From U.S. Pat. No. 5,592,270, a method for filling an electrophotographic developer station with carrier particles and toner is known, wherein the toner inflow and the carrier particles inflow can each be separately controlled.
From EP-B1-1 016 935, a printing device is known, in which various aggregates are provided with an electronic memory element in which aggregate-specific values can be permanently stored.
The afore-mentioned publications are herewith incorporated by reference into the present application.
In large electrographic printing devices having high printing rates of some dozens of pages DIN A4 per minute up to more than 1000 pages DIN A4 per minute, relatively large amounts of developer mixtures have to be provided. In such devices, this provision is relatively time-consuming if the toner and the ferromagnetic carrier particles are only mixed when they are already in the developer station and, in addition have to be activated, i.e. have to be continuously mixed with one another over a certain minimum amount of time in order to build up a triboelectric potential in the developer mixture. This time-consumption is particularly disadvantageous insofar as during this time the printing machine is out of service.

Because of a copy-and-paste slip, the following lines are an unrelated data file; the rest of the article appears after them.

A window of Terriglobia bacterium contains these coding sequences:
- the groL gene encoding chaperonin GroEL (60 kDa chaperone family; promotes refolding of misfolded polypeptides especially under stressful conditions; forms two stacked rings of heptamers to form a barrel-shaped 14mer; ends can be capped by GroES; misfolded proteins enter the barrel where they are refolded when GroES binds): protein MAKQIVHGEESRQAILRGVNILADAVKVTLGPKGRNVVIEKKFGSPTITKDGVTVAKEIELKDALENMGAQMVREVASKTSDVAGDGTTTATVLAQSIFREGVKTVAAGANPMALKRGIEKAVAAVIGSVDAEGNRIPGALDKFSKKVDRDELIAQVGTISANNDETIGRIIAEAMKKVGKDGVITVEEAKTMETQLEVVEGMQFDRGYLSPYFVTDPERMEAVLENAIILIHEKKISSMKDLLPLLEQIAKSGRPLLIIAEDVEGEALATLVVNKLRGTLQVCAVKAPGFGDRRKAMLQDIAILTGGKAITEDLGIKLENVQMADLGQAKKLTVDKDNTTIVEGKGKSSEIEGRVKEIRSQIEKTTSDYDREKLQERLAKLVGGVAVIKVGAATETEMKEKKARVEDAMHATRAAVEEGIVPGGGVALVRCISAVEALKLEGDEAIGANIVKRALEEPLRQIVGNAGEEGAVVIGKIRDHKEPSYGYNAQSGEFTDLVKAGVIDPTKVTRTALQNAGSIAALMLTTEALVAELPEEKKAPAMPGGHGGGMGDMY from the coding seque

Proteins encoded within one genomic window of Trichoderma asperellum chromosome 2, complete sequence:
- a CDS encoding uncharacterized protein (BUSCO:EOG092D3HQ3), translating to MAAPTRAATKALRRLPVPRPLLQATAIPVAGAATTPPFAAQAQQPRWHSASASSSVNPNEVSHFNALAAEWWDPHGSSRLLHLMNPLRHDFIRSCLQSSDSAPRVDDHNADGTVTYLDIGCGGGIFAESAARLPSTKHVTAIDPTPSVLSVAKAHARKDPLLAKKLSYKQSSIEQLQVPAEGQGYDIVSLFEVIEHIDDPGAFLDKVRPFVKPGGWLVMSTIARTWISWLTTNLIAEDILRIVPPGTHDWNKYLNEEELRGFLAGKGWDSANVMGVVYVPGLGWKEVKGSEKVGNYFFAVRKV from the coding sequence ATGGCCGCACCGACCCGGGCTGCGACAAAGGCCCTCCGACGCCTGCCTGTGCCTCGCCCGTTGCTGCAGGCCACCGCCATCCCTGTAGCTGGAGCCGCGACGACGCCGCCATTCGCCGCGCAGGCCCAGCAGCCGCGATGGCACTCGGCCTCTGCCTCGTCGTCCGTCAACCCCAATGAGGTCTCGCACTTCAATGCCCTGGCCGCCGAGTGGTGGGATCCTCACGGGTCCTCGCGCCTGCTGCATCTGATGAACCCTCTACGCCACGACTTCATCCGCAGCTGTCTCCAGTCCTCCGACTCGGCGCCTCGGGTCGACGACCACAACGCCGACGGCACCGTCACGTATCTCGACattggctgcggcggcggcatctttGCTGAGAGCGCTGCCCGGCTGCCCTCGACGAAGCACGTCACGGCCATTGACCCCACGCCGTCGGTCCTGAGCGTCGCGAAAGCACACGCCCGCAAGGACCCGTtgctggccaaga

It is an object to improve developer mixture-related processes for electrographic devices.
In a method for generating a developer mixture in a developer station of an electrographic printing device, magnetizable carrier particles and toner are simultaneously filled into the developer station, and in case of an error or an aborting of the filling a continuation takes place at a later time of the method.
For the purposes of promoting an understanding of the principles of the invention, reference will now be made to the preferred embodiment illustrated in the drawings and specific language will be used to describe the same. It will nevertheless be understood that no limitation of the scope of the invention is thereby intended, and such alterations and further modifications in the illustrated device and such further applications of the principles of the invention as illustrated as would normally occur to one skilled in the art to which the invention relates are included.